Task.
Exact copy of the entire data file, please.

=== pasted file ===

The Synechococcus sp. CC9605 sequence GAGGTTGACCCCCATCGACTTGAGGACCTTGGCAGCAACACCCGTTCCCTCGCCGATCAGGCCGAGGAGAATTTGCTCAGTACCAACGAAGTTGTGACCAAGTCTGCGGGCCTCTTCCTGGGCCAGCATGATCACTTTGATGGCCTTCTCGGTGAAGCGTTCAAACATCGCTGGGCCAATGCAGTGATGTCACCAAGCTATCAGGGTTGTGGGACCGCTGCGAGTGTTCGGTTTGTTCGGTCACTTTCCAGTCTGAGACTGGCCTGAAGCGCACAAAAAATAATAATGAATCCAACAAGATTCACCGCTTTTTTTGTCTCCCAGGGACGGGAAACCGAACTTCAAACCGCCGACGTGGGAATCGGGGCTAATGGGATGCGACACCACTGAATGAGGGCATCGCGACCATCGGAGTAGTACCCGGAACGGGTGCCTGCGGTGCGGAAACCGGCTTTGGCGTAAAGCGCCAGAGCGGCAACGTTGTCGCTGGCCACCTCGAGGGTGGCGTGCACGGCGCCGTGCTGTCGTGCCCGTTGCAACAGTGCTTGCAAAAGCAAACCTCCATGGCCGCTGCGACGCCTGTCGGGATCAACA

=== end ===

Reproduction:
The Synechococcus sp. CC9605 sequence GAGGTTGACCCCCATCGACTTGAGGACCTTGGCAGCAACACCCGTTCCCTCGCCGATCAGGCCGAGGAGAATTTGCTCAGTACCAACGAAGTTGTGACCAAGTCTGCGGGCCTCTTCCTGGGCCAGCATGATCACTTTGATGGCCTTCTCGGTGAAGCGTTCAAACATCGCTGGGCCAATGCAGTGATGTCACCAAGCTATCAGGGTTGTGGGACCGCTGCGAGTGTTCGGTTTGTTCGGTCACTTTCCAGTCTGAGACTGGCCTGAAGCGCACAAAAAATAATAATGAATCCAACAAGATTCACCGCTTTTTTTGTCTCCCAGGGACGGGAAACCGAACTTCAAACCGCCGACGTGGGAATCGGGGCTAATGGGATGCGACACCACTGAATGAGGGCATCGCGACCATCGGAGTAGTACCCGGAACGGGTGCCTGCGGTGCGGAAACCGGCTTTGGCGTAAAGCGCCAGAGCGGCAACGTTGTCGCTGGCCACCTCGAGGGTGGCGTGCACGGCGCCGTGCTGTCGTGCCCGTTGCAACAGTGCTTGCAAAAGCAAACCTCCATGGCCGCTGCGACGCCTGTCGGGATCAACA